Word At A Time

By | August 2, 2010




This exercise works on the shared process of building a story together. Everyone into a circle.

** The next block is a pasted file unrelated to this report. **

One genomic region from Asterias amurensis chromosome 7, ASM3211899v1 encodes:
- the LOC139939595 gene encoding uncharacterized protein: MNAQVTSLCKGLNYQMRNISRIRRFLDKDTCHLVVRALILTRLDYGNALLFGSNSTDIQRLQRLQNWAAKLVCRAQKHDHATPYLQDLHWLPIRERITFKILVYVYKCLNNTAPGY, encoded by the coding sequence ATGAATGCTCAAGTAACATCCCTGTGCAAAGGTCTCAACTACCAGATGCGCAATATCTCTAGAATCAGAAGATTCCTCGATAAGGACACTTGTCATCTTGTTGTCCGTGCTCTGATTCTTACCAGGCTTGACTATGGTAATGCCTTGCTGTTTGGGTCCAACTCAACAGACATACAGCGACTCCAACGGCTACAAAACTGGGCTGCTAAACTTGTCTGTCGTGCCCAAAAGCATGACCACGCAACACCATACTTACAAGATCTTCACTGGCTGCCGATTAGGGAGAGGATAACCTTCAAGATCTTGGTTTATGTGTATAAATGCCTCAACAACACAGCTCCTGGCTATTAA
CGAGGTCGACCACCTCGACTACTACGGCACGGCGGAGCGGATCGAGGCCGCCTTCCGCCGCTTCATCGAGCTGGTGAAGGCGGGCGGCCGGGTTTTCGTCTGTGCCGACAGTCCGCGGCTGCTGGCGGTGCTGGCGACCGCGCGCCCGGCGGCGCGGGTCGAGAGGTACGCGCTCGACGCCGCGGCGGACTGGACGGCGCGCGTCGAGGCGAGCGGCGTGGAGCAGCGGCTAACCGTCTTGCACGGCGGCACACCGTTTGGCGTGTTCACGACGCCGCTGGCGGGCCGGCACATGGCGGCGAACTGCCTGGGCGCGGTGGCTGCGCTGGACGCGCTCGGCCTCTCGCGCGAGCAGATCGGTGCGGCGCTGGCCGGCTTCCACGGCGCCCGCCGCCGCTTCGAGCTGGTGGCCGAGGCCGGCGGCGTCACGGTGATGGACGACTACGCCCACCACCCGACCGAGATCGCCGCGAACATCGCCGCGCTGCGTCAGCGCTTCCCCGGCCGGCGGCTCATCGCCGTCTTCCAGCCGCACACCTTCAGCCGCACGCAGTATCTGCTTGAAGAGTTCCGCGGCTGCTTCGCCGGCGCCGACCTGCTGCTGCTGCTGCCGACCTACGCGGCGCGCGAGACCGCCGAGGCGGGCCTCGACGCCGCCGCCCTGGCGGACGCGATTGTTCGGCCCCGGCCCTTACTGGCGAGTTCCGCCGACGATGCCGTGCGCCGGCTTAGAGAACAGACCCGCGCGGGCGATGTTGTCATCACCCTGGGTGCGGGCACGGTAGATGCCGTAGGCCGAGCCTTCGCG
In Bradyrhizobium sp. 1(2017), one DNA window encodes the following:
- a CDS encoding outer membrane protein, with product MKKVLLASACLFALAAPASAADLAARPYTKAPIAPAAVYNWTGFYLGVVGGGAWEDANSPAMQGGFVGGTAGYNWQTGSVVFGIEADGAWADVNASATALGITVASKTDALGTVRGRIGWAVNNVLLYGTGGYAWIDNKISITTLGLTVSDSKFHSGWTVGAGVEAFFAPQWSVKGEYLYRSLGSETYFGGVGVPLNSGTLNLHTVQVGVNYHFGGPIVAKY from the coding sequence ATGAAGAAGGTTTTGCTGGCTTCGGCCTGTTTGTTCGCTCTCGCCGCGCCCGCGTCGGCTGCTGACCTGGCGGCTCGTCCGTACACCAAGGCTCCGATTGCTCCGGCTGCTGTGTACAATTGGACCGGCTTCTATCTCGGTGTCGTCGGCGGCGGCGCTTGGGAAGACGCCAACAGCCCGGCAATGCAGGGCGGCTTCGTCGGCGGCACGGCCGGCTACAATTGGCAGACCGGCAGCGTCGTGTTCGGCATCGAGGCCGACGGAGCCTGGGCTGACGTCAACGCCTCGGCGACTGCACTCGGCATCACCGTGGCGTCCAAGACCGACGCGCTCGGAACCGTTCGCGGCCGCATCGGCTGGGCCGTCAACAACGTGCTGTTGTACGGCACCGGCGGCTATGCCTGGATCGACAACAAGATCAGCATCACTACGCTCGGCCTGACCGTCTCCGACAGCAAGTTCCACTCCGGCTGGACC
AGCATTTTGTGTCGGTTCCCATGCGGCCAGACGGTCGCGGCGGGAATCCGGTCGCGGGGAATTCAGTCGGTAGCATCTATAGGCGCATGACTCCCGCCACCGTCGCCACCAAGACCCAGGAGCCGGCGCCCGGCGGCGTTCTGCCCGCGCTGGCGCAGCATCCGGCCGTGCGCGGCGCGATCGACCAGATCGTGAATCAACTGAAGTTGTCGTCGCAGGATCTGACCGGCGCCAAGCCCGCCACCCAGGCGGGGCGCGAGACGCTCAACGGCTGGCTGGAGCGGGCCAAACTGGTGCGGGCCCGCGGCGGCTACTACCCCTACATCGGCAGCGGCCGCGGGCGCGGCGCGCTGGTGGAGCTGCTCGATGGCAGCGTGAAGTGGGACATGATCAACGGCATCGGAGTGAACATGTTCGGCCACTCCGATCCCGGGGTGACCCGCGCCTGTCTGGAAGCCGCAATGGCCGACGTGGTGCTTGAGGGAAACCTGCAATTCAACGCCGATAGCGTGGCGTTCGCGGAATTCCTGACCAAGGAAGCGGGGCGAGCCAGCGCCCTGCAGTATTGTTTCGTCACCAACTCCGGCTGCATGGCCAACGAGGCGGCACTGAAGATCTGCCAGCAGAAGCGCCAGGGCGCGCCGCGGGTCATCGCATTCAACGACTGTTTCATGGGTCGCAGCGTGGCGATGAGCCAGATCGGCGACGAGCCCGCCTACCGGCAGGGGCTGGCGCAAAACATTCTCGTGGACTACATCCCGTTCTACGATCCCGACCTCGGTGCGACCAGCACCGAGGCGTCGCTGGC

Each player in the circle contributes a word into the story. If the first person to speak says “Johnny” the next person could say, “set”, the next person would say “out”. And so on. This is the most commonly used of all the improv exercises and handles. It is also one of the most misused. There is more information about this exercise at the handle Word At A Time. The best way to help the players build stories is to try and keep them in the present tense. In improvisation present tense always works the best. The word at a time stories should also make sense. The players need to be listening to the story so far. Instead of offering the witty word that will make everyone laugh, they should add the next most logical word. This exercise takes control away from those players that tend to drive scenes. If you are finding that sentences are going on too long allow for any of the players in the circle to call out ‘period’ to end the sentence. Banning ‘and’ and ‘but’ are also good ways to keep people from prolonging things and leading to formed sentences.







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